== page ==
Donald Trump’s victory in the 2016 presidential election—and the failure of polls to forecast it—gave rise to the idea of the “shy Trump voter,” a shadowy, non-negligible bloc of people who were lying about their preferred candidate, even to a stranger on the phone. This has proven to be a durable explanation for the polling discrepancies and the 2016 election results, and it made the rounds again in 2020, even though most election postmortems found little evidence to support it.
The shaky theory is an attempt to explain a particular kind of lie and a particular kind of liar—that made by an anonymous Trump voter to an anonymous pollster. But I wondered about another kind of voter, the ones we know: What about people who lie not to pollsters but to their friends or family? It wasn’t hard for me to find some who did. For these people—who include not just Trump voters but people who voted third party or wrote in a candidate—the perceived social cost of admitting their true preferences is simply too high. It’s the kind of lie that’s easier to imagine in our own close, polarized circles.
Four voters, each with very different politics, spoke to me by phone about why they’ve lied to their loved ones about their ballot choice. Some names and identifying details have been changed. They represent only their own experiences.
David, 31, software engineer in Texas
David told his friends that he was voting for Jo Jorgensen, the Libertarian candidate for president.* He cast his vote for Donald Trump. He cited the Democrats’ weak response to the “riots and looters”—and the risk of Texas flipping for Democrats in the Electoral College.
He thought his friends would assume that people of color who vote for Trump like him—he is Indian American—were not voting in their interests. “I don’t think they’d go as far as to characterize a demographic of people as being stupid, but I would imagine that the defense of that would be [that Trump] is a really good liar and he’s convinced even more people to vote against their own interests,” he told me. “I think that’s been the token, go-to explanation for why the Republican Party, who is ‘the party of rich white people,’ has been able to get any level of minority vote.”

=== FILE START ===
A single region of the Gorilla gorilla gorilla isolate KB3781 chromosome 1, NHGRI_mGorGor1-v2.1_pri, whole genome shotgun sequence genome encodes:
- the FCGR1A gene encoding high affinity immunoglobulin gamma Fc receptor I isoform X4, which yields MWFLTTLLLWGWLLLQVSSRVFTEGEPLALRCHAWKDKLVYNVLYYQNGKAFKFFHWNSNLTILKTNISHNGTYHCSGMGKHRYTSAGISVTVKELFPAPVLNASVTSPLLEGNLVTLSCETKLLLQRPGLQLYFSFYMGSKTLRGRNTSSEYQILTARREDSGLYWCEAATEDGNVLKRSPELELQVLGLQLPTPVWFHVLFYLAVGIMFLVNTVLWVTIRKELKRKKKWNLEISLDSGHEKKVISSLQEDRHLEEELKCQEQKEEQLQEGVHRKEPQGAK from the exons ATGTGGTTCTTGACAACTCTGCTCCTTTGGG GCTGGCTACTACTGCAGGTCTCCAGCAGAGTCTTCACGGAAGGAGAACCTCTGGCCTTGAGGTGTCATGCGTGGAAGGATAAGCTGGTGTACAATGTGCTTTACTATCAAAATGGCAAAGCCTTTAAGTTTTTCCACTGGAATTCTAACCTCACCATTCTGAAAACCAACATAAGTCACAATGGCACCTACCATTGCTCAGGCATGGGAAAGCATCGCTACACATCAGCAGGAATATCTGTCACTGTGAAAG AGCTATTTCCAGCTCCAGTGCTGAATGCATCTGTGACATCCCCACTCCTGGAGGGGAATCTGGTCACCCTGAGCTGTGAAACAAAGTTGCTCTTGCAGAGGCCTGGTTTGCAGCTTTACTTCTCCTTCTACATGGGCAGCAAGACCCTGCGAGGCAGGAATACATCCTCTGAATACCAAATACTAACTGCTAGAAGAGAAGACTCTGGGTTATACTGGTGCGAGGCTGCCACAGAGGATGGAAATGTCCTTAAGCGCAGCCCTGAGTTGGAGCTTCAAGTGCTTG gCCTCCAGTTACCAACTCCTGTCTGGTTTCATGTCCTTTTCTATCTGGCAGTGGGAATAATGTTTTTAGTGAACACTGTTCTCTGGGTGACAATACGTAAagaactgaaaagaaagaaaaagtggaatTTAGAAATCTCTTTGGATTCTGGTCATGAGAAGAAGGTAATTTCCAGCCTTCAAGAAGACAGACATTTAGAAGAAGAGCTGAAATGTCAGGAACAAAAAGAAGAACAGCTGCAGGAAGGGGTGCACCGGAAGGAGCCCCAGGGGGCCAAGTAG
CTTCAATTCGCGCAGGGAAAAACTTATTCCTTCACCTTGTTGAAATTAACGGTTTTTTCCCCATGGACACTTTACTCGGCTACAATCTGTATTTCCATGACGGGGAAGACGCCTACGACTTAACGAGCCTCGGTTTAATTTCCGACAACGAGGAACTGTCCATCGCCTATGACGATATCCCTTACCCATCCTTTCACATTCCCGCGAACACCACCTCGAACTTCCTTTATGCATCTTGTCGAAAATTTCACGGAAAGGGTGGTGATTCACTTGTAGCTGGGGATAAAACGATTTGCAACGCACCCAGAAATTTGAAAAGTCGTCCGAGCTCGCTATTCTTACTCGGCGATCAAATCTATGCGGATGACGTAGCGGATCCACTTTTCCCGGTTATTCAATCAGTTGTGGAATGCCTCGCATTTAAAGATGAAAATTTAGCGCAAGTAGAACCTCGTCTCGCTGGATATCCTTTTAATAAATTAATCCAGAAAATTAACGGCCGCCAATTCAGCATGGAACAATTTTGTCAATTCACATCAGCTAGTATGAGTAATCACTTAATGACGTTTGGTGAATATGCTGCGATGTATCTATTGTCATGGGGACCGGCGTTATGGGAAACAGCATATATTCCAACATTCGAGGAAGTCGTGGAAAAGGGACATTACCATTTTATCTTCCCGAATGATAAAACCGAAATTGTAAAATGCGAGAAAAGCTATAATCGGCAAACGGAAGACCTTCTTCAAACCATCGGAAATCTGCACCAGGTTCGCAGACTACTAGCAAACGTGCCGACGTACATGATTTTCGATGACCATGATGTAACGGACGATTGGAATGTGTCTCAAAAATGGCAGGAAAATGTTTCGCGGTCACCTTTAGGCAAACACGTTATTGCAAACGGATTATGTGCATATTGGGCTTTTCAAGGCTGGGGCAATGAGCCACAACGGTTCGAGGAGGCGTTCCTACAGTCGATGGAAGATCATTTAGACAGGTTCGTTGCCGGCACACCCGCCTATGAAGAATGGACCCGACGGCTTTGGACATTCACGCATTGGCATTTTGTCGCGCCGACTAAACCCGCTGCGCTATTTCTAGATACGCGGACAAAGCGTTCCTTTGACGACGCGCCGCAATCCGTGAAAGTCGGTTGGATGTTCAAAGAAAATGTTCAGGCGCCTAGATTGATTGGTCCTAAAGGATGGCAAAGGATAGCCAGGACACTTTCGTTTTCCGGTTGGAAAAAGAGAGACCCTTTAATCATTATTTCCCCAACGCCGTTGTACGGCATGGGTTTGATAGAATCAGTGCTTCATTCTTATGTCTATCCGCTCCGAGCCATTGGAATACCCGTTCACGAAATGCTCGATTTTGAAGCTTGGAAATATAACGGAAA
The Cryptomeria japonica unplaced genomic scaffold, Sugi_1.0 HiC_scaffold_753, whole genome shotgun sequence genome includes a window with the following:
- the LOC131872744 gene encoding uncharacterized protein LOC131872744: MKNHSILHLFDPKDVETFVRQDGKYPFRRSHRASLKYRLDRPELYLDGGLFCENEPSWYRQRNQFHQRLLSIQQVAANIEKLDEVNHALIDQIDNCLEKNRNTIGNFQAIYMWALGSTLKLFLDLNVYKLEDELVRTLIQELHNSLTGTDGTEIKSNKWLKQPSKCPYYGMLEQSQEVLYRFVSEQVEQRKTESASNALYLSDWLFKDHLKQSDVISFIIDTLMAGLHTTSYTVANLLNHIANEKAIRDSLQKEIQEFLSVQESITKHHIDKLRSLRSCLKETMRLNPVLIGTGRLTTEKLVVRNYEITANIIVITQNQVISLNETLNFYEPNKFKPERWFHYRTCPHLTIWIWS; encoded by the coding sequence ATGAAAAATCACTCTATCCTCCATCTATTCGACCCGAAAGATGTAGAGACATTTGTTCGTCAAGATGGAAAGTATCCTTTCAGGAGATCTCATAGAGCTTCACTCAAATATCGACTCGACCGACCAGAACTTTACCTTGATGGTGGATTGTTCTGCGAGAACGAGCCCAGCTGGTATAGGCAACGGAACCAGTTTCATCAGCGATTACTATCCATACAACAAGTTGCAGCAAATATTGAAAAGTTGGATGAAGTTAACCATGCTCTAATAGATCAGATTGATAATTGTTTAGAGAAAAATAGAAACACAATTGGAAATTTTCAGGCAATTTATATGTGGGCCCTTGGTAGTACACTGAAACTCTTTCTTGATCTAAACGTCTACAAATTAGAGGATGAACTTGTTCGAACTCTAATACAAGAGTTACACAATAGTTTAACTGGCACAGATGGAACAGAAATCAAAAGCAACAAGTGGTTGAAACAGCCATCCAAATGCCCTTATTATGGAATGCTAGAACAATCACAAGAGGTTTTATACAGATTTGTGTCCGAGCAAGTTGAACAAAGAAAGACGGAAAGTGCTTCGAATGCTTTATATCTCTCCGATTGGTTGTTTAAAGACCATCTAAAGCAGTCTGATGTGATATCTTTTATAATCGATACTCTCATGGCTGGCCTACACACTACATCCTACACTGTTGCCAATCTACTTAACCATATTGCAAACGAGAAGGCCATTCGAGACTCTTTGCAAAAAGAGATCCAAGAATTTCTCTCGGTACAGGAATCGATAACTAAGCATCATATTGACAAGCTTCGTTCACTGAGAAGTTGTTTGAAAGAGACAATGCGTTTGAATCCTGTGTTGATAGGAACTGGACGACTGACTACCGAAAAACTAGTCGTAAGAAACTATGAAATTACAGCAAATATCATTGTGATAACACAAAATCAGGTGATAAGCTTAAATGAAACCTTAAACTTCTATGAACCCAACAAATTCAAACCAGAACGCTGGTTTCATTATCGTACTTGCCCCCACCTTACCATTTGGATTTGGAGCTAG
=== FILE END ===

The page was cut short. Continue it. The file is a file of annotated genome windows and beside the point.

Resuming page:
He said telling the truth to his friends and family would “be fighting an uphill battle.”
“The discourse itself has seemed to have shifted in a direction where it is more bimodal. There’s little room for nuance,” he said. “When the riots and looting started happening, it seemed like you either had to be for it or against it. It seemed like the writing on the wall suggested to me that if I spoke candidly about how I felt, worst-case scenario, I’d be secretly labeled racist or fascist, or best-case scenario, I was just racist- or fascist-adjacent.”
“To me, the way things were going, it just seemed like it wasn’t worth the effort to put a thought out there and then try defending it, achieve some level of nuance,” he said. “It becomes really difficult to have a conversation that strays too far from the Overton window.”
Ryan, 36, health care worker in New York City
Ryan, who describes himself as part of the “progressive wing” of the Democratic Party, told his friends that he was voting for Joe Biden. He wrote in Bernie Sanders and Tulsi Gabbard on his ballot. He said the mechanisms of the Electoral College, and the near certainty that New York would go blue, led to his vote.
“I have a fair amount of friends that are also Bernie supporters, but when it came time for the actual November vote, they voted Biden/Harris,” he said. “They were like, ‘The responsible thing to do is to vote the party line.’ I get frustrated by that, because I feel like the Democrats never really made an effort to earn our votes. Their whole platform was ‘Trump is such a threat, orange man bad,’ and that was kind of it.”
He said that one politically active friend in particular told him that he needed to consider his “privilege as a white person and how certain groups in society are more at risk than” him, and vote for Biden. (Ryan is white.) “They try to shame you.”
“Any time I brought up these concerns, it was like, ‘This is not the time for that’ or ‘This is really irresponsible of you.’ In 2016, I did the ‘right thing.’ I voted for Hillary.* And I still feel gross about that.”